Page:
The growth rate of the pension assets affects the interest rate that a lender can charge a borrower in a Participation Loan. Plotting the borrower's net present value (NPV) of his pension account versus the loan term reveals that the relationship between the two is non-linear. Specifically, NPV gradually increases to a maximum and then decreases. This characteristic is primarily due to the loan interest rate being greater than the growth rate of the pension fund, with the interest rate being applied to an ever-increasing principal. Even with the employer's contributions added to the employee's contributions, the interest on the loan eventually overtakes the growth of the pension assets. If the pension assets grow at a rate greater than or equal to the loan interest rate, then the employee's account NPV would increase indefinitely. The greater the employer's contribution and the greater the asset growth rate, the longer it takes for the employee's NPV to reach a maximum. A loan should be terminated prior to attaining the employee's maximum NPV.
One can simulate this effect by considering an average pension plan participant and varying parameters such as the employer's contribution, the asset growth rate, the interest rate, and the loan term. There are a number of simplifying assumptions necessary in such a model. One assumption is that the pension assets grow at a constant rate. Another assumption is that interest rates will remain fixed.
The tax status of the pension contributions can also have a significant influence on the valuation of the Loan. The typical Participation Loan requires a withdrawal of tax deferred assets, which are subject to taxes and penalties. The taxes and penalties on an after-tax account are not applied to the original contribution, and are therefore substantially less than those on an equivalent pre-tax account. Furthermore, employees who have their contributions and the matching contributions in an after-tax account may opt for a distribution at any time to pay off a Loan.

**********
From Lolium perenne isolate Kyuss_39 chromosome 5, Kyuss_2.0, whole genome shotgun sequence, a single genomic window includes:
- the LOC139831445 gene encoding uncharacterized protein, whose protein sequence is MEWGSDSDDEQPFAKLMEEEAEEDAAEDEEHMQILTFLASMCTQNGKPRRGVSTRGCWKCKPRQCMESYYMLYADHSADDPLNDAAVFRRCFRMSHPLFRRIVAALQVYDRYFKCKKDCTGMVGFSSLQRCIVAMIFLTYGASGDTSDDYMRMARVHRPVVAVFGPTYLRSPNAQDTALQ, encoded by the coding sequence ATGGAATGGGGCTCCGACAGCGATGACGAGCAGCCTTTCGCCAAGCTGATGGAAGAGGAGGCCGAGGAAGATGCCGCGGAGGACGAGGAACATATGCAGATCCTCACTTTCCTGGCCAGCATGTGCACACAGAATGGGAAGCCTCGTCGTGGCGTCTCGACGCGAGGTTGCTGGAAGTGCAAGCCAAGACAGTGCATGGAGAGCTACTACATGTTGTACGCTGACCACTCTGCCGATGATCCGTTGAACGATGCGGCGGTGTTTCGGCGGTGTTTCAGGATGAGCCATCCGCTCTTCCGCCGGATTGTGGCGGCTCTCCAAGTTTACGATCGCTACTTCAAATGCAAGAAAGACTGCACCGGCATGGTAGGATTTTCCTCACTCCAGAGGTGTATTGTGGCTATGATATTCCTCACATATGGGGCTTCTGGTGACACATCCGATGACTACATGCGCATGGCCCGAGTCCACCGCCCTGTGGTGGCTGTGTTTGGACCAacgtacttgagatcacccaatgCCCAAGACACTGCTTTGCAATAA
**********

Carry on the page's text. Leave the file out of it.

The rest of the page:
Financial models used for simulating loans in accordance with the invention indicate that the after-tax account provides superior return for both the borrower and the lender in most cases. The use of pre-tax contributions allows the lender to disburse a smaller amount due to the borrower's tax shield. Hence, the size of a pre-tax account Loan is less than an after-tax account Loan.
Whether or not the loan is secured affects the interest rate and therefore the point of maximum net present value. This is simply a restatement of the basic tenet of the Capital Asset Pricing Model, which is that risk and return are proportionally related. The security may further affect the valuation of the loan because of tax consequences. If the security is the borrower's primary residence, the tax deduction for interest reduces the cost of the loan and increases NPV.
One can overlay as many refinements as necessary or desired to satisfy the lender and the borrower that the valuation of the loan and the timing of the employee's maximum NPV is accurate. The factors most strongly affecting the valuation are the interest rate of the loan relative to the growth rate of the asset and the employer's contribution relative to the employee's contribution. FIGS. 5 and 6 illustrate the effect of these two ratios.